In this study, we used the DSIR algorithm to design a total of 128 siRNA sequences, and then evaluated the efficiency of these siRNA sequences in a cell-based assay. We focused on ten cancer-related target genes, all of which are expressed at low levels. This expression level was chosen as it has been reported that low-abundance gene products are less amenable to siRNA-mediated knockdown [42]. Moreover, as some of these genes code for enzymes, knockdown must be very efficient to yield a clear phenotype. This is in contrast to structural protein targets, for which even slight knockdown can result in a phenotypic effect. To avoid bias due to measurement systems, siRNA knockdown efficiency was systematically measured on endogenously expressed genes applying a standardized validation procedure. This means that our data reflect natural characteristics such as structure and localization of a target mRNA in the cellular environment. Overall analysis during this study showed than 76 of the 128 siRNA designed induced more than a 70% decrease in target expression level. This indicates that DSIR software is a highly potent siRNA designer.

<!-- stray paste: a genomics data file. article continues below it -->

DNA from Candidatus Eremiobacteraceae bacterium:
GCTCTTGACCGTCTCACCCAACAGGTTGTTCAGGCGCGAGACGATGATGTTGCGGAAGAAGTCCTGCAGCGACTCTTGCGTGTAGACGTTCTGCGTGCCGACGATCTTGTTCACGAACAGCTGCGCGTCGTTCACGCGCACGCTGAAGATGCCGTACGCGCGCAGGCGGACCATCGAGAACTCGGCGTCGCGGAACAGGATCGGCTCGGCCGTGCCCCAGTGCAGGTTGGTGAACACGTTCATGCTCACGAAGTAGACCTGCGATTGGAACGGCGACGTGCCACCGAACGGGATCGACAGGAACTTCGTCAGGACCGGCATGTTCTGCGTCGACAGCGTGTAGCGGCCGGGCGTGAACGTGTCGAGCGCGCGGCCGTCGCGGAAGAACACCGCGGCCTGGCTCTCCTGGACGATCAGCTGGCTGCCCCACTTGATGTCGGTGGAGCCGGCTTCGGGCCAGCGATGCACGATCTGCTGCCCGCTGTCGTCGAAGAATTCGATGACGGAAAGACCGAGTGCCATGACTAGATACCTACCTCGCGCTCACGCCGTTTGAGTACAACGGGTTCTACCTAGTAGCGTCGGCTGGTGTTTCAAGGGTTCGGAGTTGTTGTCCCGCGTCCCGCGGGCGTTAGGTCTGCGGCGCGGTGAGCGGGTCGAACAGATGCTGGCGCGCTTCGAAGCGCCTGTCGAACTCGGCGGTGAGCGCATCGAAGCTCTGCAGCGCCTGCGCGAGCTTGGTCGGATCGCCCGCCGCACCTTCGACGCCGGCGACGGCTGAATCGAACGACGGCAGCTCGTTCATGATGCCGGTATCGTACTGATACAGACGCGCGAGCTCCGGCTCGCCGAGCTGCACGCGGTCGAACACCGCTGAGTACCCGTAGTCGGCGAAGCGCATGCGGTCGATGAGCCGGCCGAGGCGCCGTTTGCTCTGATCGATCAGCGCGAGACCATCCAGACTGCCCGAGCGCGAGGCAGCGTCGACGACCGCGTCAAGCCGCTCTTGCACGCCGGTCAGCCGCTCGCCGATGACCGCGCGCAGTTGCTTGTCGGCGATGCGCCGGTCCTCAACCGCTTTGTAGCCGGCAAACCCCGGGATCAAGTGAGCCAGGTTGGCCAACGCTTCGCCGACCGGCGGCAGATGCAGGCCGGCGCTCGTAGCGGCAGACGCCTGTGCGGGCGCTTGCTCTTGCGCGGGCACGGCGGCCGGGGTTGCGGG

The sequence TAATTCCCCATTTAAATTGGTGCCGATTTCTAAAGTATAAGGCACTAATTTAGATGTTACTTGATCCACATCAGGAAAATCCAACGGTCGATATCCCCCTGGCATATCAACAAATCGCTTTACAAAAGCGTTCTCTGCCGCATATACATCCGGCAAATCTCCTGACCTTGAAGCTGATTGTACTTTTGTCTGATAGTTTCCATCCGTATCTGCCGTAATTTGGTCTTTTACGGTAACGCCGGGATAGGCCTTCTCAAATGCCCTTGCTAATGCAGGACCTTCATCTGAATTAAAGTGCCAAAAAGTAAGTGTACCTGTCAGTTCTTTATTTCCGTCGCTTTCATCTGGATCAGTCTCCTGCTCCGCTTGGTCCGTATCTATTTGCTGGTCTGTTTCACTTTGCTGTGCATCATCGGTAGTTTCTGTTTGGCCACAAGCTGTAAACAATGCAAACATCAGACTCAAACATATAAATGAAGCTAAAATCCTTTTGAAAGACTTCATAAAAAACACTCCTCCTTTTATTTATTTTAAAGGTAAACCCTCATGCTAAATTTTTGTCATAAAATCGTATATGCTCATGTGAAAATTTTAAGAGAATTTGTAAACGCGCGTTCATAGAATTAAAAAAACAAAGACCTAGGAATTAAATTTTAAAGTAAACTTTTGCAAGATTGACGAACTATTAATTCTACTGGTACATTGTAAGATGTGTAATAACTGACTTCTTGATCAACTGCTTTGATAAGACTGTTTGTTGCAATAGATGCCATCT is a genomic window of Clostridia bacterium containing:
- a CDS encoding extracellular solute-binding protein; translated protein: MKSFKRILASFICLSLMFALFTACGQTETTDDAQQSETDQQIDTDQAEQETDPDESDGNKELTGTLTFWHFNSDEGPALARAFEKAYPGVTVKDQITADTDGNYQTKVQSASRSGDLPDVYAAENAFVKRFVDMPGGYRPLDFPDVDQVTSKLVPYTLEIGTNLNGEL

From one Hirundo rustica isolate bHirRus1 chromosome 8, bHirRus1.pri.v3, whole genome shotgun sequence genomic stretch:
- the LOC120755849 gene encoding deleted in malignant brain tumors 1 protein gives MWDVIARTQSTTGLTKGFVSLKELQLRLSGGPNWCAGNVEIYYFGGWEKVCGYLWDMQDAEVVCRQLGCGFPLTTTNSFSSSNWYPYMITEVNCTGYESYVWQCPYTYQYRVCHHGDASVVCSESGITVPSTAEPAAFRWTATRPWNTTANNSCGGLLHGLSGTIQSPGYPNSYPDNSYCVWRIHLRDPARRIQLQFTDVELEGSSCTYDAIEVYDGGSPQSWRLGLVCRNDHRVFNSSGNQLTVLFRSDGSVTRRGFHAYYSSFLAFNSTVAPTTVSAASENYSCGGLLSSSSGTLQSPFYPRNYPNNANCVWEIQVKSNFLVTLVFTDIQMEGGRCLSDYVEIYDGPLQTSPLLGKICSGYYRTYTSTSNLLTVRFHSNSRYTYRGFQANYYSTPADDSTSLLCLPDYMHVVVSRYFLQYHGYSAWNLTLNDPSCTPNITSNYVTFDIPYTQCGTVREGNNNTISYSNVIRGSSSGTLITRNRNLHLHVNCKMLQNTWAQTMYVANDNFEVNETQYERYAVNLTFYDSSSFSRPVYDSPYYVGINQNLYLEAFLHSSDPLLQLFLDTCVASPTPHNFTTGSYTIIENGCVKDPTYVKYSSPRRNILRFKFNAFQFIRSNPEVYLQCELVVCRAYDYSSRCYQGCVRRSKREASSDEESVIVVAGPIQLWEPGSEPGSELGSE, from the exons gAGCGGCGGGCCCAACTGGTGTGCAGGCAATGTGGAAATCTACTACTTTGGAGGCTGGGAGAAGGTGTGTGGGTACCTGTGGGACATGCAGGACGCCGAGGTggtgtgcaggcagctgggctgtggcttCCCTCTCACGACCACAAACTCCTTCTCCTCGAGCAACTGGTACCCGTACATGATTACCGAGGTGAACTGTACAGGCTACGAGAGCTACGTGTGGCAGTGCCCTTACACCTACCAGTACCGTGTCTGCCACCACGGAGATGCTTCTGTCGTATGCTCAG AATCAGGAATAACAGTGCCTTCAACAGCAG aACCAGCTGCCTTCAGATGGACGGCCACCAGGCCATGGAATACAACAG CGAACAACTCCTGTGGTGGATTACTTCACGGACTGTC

This study used HeLa cells for cellular assays. HeLa cells are easily transfectable, thus they help avoid transfection rate variations due to the cellular model. Interestingly, we obtained comparable results with the Bosc cell line (data not shown). We also tested some siRNA sequences, targeting CSNK2A1 and CSNK2A2 (si_031, si_034, si_041, si_043), in the human mammary epithelial cell line MCF10A, both at the mRNA and protein levels. These assays confirmed the results obtained on HeLa cells [43]. Taken together, these results show that the potency of siRNA designed with DSIR is stable in a range of cell lines.

We also observed that siRNA reagents designed with DSIR are efficient even at low concentrations (1 nM quantities). This will help significantly reduce the risk of off-target effects. Indeed, in the absence of clear rules to reduce or prevent OTE, using only low concentration represents an ideal means to overcome these unwanted effects in phenotypic studies. As an illustration, in previous studies, siRNA-mediated down-regulation of ERCC1 required up to 200 nM of siRNA, for less than a 70% decrease in both mRNA and protein after 48 h [44]. The experiments described here used ten-fold less siRNA, and achieved a similar decrease in ERCC1 expression with 8 out of 9 siRNA designed by DSIR software. This success rate suggests that using DSIR software might help prevent OTE.